Here are some of the latest health and medical news developments, compiled by the editors of HealthDay:
40 Now Sickened in Beef-Linked Salmonella Outbreak: CDC
An outbreak of salmonella illness linked to tainted ground beef has now spread to 40 people across eight states, the U.S. Centers for Disease Control and Prevention reported Monday.
On July 22, food giant Cargill recalled over 29,000 pounds of fresh ground beef products linked to the outbreak. According to the CDC, investigators say the illnesses are linked to beef processed at a single Cargill Meat Solutions facility.
So far the cases reported include 18 in New York state; 11 in Vermont, three in Massachusetts; two each in New Hampshire, Rhode Island and Virginia; and one each in Maine and West Virginia. Eleven cases have resulted in hospitalization, the CDC said, but no deaths have been reported.
Consumers are advised to check their refrigerators and freezers for the recalled products and not eat them. More information on the recalled products can be found at the website of the U.S. Department of Agriculture's Food Safety and Inspection Service under "Recent Recalls," at www.fsis.usda.gov.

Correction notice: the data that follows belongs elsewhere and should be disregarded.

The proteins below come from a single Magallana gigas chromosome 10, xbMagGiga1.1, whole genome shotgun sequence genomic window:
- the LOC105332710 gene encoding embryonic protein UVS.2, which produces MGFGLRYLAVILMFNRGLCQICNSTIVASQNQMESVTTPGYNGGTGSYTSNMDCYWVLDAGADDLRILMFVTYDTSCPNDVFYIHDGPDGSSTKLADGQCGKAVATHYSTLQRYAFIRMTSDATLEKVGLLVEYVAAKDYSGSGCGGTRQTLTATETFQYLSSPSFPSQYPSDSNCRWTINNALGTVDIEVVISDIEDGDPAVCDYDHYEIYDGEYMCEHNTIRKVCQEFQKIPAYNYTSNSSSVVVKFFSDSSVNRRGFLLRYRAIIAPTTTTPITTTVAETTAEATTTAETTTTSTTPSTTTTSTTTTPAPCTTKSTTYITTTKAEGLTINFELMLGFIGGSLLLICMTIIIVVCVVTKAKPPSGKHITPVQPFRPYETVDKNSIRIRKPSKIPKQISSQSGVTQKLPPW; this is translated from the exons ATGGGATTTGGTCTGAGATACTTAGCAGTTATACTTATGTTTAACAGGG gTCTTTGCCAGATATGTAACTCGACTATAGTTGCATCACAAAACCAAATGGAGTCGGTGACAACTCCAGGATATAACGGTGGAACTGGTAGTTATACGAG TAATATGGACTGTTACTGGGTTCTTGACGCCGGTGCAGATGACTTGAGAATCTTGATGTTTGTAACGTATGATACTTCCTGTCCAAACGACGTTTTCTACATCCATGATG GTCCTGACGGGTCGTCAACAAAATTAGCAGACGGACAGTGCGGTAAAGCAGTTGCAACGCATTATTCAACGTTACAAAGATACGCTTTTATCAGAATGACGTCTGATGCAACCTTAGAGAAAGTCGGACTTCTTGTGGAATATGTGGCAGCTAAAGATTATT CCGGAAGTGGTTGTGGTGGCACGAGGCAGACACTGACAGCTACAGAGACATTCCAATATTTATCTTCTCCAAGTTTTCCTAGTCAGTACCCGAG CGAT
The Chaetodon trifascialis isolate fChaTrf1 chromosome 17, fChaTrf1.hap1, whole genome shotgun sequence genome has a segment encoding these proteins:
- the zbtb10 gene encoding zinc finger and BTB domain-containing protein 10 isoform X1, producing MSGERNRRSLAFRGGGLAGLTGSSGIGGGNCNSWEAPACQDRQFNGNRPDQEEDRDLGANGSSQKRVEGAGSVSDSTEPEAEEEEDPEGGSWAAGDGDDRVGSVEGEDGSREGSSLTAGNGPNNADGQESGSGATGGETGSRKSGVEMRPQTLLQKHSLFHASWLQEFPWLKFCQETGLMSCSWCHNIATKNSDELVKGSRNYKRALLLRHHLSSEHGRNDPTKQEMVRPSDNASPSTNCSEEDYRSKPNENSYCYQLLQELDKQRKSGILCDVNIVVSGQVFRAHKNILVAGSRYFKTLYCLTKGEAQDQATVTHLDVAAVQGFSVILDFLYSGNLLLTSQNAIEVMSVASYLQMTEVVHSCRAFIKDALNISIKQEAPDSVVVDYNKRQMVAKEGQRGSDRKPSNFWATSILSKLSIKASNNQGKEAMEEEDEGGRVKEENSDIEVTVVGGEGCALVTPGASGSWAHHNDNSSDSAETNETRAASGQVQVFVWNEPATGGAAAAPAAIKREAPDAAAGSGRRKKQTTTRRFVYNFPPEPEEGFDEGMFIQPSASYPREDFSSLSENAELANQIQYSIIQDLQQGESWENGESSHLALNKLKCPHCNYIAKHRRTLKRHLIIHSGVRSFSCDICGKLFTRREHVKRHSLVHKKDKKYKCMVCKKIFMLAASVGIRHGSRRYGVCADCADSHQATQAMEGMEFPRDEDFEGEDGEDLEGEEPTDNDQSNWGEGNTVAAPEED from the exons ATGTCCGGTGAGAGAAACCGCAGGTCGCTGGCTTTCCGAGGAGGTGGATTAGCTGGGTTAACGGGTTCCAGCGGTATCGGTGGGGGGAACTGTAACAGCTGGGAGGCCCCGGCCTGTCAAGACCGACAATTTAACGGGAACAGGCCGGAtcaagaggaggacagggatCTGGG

Chemotherapy Might Backfire, Spur Cancer Growth: Study
In a surprise finding, scientists say that chemotherapy might prompt tumors to emit a substance that helps maintain malignancy and boost resistance to drug therapy.
Researchers at the Fred Hutchinson Cancer Research Center in Seattle tested a form of chemotherapy on prostate cancer tissues and found that healthy cells damaged by the cancer therapy secreted more of a protein called WNT16B, which seems to boost the survival of cancer cells.
"The increase in WNT16B was completely unexpected," study co-author Peter Nelson told Agence France-Presse. "WNT16B, when secreted, would interact with nearby tumor cells and cause them to grow, invade, and importantly, resist subsequent therapy,"
The findings, published Aug. 5 in Nature Medicine, were later confirmed in breast and ovarian tumors. The study authors say the insight might help explain why cancer often develops resistance to chemotherapy over time. It might also point to treatments that might help block that resistance.
"For example, an antibody to WNT16B, given with chemotherapy, may improve responses (kill more tumor cells)," Nelson told AFP.
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